by electrodes VH (right hand) and VL (left hand) [20,21]. All electrodes are custom-made, chromium-plated ones.

Figure 1. Block diagram of IPFS, CH was used to inject the current and VH and VL were used to measure the voltage generated. CL was used as a reference electrode. Hand-held typed electrodes: electrodes VL and VH (dimensions: 15 x 55 x 2 mm each) and electrodes CL and CH (dimensions: 23 x 55 x 2 mm each). PWM output signals were linearly controlled in accordance with acquired the base impedance.

2.2. Signal Processing

Figure 2 shows a flowchart of the signal processing method. The PFT module's (ML-311; AD Instruments, Bella Vista, Australia) volume and flow signals were recorded on a PC using the PowerLab software (ML-880; AD Instruments). The PFT module and PowerLab are used to acquire reference signals. The IPFS signals were acquired simultaneously. All the signals were sampled at fs = 1 kHz. In addition, the voltage-volume and voltage-flow ratios were found using the tidal volume and flow signals in the sitting position of test (1). In this study, we used an ML-311 to calibrate the volume and flow signals of the IPFS. We measured volume and flow raw signals simultaneously, increasing the volume of the spirometry module in four steps (each 100 mL), from 100 mL to 500 mL. The calibration factors (a, b) were calculated using the obtained first-order linear equation for volume (unit: mL) of the spirometry module and the voltage (unit: mV) module of the IPFS. The calibration factors for the IPFS volume were a = 1.260, b = 0.389, and r = 0.977, and those of the flow were a = 6.610, b = 1.776, and r = 0.955. The output voltage, indicating respiration, is monitored in

real-time. The system can generate a constant voltage level using this output voltage. We solved the individual subject calibration problem by generating a personalized constant voltage level using real-time monitoring of the output voltage. Thus, the voltage changes (unit: mV) were converted into to volume (unit: mL) and flow (unit: mL/s) changes via the calibration factor. The IPFS measured the volume signal; the flow signal was determined by differentiating the volume. The measured volume and flow signals are amplified to accurately detect the characteristic points. The IPFS used a Savitzky-Golay smoothing filter (S-G filter) to eliminate the effects of cardiogenic oscillations (CGOs) on the volume and flow signals. This method has the advantage of removing the cardiogenic peak content of the signal [15].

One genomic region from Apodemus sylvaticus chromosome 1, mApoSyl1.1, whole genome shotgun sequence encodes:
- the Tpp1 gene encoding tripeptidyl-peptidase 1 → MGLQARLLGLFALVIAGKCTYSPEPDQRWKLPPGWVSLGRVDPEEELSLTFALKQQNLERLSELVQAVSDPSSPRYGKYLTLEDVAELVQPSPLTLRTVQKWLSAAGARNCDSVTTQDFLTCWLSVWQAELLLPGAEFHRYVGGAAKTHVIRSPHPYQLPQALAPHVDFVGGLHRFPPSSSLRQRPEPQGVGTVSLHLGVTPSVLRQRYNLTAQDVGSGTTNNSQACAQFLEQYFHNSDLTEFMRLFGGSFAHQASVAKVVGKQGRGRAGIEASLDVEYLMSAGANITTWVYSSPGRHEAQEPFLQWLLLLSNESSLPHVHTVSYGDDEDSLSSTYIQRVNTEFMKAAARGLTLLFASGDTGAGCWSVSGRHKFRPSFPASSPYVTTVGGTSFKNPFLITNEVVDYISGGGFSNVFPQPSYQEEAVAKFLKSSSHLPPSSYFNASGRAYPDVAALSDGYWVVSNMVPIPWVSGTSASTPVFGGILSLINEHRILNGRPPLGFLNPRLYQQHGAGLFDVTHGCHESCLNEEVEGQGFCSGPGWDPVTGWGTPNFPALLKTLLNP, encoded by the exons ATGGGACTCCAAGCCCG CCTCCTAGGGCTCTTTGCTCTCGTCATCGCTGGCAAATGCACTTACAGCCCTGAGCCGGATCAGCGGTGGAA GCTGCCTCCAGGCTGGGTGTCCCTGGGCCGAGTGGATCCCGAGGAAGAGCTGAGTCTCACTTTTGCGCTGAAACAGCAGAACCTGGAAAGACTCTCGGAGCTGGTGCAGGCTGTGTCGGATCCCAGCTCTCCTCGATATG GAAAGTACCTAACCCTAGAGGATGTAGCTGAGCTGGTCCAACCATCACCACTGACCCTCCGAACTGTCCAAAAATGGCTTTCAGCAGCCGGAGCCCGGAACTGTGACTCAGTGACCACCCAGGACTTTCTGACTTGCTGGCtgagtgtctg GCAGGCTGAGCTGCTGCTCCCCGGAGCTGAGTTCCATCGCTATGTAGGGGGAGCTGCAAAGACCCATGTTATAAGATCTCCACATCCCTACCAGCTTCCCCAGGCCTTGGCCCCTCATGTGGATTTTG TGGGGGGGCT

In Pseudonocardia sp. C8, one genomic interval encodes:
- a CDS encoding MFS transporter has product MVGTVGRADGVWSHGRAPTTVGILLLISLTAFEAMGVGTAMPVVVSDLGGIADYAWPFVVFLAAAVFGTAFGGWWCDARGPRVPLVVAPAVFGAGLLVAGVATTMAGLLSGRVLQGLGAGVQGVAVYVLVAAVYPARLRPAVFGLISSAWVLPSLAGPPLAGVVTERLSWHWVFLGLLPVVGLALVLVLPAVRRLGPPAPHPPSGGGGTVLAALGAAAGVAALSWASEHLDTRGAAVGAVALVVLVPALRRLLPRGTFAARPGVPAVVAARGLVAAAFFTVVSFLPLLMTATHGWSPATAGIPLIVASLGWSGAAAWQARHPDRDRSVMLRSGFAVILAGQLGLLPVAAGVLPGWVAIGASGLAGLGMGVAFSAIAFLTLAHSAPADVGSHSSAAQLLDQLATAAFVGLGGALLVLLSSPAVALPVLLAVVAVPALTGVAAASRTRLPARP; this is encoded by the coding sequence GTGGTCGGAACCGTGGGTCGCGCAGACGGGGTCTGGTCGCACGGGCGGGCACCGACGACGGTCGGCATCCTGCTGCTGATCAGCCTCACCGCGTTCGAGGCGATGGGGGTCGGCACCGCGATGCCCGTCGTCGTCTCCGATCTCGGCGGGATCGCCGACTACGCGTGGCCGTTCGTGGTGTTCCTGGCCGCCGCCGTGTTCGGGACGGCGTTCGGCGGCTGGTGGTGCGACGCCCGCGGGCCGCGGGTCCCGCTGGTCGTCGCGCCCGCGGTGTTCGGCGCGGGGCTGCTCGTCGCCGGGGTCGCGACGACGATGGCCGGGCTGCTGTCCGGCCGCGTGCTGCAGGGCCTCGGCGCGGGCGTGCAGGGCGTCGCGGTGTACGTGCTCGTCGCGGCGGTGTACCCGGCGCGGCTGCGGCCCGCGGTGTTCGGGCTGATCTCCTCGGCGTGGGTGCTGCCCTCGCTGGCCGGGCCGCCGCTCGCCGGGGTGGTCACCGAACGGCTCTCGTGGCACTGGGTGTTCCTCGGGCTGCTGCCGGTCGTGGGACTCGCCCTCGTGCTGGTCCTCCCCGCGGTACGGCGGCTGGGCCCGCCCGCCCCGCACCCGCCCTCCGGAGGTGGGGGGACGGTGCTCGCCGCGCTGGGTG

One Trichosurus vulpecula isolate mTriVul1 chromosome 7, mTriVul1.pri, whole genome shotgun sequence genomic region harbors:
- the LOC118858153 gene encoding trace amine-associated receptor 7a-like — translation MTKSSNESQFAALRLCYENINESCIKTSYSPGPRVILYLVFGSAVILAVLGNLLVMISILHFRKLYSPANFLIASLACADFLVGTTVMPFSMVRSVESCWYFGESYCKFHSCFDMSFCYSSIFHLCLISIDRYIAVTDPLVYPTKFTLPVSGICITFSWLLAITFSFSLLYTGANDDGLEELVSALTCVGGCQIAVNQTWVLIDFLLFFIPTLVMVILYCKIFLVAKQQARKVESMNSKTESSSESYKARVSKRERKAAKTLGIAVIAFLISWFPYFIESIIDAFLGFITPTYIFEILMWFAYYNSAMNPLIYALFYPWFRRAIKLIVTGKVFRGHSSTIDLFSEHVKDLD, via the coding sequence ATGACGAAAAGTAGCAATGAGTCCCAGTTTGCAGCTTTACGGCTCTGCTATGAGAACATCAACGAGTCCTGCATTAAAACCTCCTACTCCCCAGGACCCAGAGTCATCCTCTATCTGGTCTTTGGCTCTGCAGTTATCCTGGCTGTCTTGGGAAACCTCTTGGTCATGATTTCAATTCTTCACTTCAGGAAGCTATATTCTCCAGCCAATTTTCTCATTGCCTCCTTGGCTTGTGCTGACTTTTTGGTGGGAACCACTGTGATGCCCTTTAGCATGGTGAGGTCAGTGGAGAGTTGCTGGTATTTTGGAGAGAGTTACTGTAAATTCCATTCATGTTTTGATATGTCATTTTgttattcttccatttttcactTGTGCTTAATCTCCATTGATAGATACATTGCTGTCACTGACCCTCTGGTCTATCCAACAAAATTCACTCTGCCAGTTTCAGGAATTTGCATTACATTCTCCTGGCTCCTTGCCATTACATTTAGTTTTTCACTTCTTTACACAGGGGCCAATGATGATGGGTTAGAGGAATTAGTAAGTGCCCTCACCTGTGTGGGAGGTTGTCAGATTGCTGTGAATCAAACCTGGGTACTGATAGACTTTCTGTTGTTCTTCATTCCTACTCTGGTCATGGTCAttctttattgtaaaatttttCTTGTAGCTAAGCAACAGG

Figure 2. Flowchart for the detection of IPFS indices.

2.3. Improvement in Resolution of IPFS

Current is applied to subjects to measure their base impedance, i.e., their body's impedance. Base impedance measurements used a single frequency in the range of 50 to 100 kHz using currents from 0.5 to 4 mA (rms) [22]. The changes in the lung's impedance to airflow (approximately 1 to 10 Q) are in the range of 0.1% to 1% of the base impedance (approximately 400 to 600 Q). Therefore, the base impedance is considerably greater than the lung impedance [23]. As shown in Figure 1, a constant current source provides current to the outside electrode CH. The injected constant current (right hand, CH) flows to the ground (left hand, CL). The voltage is measured across ZLung using a voltage amplifier and electrodes VH and VL.

Assuming the output impedance of the current source is >> ZCH+ZRight_arm+ZThoracic+ZLung+ZLeft_arm+ZCL and the input impedance of the voltage amplifier is >> ZVH+ZRight_arm+ZThoracic+ZLung+ZLeft_arm+ ZVL, then:

ZBase+Lung = ZBase + AZLung (1)

ZBase+Lung has a large steady part, which is proportional to the magnitude of the base impedance ZBase, and a small part, AZLung, which represents the change due to respiratory activity.

The output of the voltage differential amplifier is connected to the real-time base impedance feedback system, which removes the base impedance signal, resulting in an improved resolution output voltage, which is proportional to AZLung:

AZLung = ZBase+Lung - ZBase = (VBase + AVLung ) / I - VBase / I = AVLung / I (2)